The once high-flying health care think tank that Republican presidential hopeful Newt Gingrich started nearly a decade ago has filed for bankruptcy, its fortunes sinking rapidly last year as its leader turned his energies to the political campaign trail.
The Center for Health Transformation had promoted private-sector solutions to America's skyrocketing health care costs, and also became a source of significant cash for Gingrich and his wife, Callista. The Post reported that the center took in $37 million in donations, primarily from big pharmaceutical and health care corporations, in its eight years in business.
The center had advertised Newt Gingrich as its primary asset, and dues-paying companies such as Astra Zeneca and Blue Cross Blue Shield were offered direct access to the former House speaker. But when Gingrich announced his plans to run for president last summer, he sold his ownership interest in the group and had to give up his role as chief fundraiser for the center.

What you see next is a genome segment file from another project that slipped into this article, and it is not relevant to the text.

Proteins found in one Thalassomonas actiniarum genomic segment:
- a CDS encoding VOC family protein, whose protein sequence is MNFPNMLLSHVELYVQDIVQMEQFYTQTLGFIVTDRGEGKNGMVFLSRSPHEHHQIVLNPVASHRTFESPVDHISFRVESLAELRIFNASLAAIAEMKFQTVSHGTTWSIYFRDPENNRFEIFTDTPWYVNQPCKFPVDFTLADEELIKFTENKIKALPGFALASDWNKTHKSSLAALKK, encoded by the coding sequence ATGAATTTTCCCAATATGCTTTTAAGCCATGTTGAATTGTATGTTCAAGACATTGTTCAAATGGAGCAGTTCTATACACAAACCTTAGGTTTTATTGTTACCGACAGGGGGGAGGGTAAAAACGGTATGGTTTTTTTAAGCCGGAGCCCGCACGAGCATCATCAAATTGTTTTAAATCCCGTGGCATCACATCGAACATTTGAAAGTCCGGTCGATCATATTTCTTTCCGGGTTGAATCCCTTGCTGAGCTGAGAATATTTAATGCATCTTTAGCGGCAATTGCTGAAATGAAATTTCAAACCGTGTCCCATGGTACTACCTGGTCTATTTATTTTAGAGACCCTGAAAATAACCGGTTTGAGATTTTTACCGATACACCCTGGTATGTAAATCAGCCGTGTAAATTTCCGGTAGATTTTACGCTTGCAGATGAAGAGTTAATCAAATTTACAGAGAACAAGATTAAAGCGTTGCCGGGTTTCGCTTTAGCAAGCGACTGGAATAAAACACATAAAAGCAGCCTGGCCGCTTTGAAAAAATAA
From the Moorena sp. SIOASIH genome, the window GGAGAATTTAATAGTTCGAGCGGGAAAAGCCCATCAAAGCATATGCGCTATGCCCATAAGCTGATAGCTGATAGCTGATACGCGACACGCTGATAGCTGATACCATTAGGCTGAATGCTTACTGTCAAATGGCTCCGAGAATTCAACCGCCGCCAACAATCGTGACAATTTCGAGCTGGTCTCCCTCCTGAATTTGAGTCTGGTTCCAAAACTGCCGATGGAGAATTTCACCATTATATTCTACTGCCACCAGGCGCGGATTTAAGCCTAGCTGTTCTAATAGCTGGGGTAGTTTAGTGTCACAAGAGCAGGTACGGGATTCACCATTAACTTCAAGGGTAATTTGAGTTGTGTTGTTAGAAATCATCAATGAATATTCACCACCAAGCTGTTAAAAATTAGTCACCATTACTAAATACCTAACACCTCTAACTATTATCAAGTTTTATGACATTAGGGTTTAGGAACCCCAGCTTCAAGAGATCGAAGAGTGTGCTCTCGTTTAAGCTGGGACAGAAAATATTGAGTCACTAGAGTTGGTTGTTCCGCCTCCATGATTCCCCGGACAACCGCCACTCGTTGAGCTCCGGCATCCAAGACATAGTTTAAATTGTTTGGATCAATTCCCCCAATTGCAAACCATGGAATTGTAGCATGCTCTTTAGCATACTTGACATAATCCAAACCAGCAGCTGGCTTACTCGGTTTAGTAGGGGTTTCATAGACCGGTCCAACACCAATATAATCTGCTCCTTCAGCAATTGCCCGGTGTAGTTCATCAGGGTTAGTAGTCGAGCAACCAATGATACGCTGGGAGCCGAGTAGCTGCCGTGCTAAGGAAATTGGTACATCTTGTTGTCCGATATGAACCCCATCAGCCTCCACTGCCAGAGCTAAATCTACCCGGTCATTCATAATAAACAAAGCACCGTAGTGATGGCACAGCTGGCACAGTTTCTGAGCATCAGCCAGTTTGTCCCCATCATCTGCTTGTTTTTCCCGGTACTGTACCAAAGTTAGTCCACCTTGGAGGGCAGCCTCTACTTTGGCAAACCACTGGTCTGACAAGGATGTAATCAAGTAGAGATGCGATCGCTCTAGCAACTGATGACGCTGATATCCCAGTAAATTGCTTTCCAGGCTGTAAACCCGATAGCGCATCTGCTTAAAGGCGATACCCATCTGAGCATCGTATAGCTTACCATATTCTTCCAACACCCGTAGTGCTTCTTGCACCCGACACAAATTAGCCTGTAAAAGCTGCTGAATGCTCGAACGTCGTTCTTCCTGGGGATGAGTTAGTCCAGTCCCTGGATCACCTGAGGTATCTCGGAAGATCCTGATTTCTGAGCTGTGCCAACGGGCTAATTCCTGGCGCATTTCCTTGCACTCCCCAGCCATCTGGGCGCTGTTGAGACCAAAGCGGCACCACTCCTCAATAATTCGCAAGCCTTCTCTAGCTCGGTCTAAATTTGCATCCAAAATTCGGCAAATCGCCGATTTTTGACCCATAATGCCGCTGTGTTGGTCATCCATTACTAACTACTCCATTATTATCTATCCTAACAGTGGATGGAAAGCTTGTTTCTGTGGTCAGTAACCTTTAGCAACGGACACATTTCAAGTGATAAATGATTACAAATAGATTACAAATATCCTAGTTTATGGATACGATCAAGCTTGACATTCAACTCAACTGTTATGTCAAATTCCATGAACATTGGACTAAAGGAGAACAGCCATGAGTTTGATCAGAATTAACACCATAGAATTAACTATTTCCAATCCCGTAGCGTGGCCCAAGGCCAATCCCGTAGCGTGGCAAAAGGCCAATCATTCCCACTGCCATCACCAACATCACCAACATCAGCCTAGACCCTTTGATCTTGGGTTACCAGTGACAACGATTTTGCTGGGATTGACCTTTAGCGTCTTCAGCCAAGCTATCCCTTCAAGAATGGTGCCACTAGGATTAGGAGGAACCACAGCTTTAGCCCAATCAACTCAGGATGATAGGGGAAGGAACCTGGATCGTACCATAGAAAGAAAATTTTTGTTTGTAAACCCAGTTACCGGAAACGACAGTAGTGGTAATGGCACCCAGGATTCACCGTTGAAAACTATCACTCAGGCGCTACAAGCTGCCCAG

Gingrich's record-setting political action group, American Solutions, also shut down in July 2011 because his candidacy made it impossible for him to fundraise for the group.
The group's petition for Chapter 7 bankruptcy, filed on Wednesday in federal court in Atlanta, shows that the center estimates it owes from $1 million to $10 million in debts, but claims only as much as $100,000 in assets.
The petition also notes the center has between 50 and 99 creditors, and lists among them the Ritz Carlton and St. Regis hotels in Atlanta, Moby Dick Airways and Gingrich Productions, a film production group run by Callista Gingrich. A lawyer who submitted the bankruptcy filings, George Geeslin, declined to comment on the case.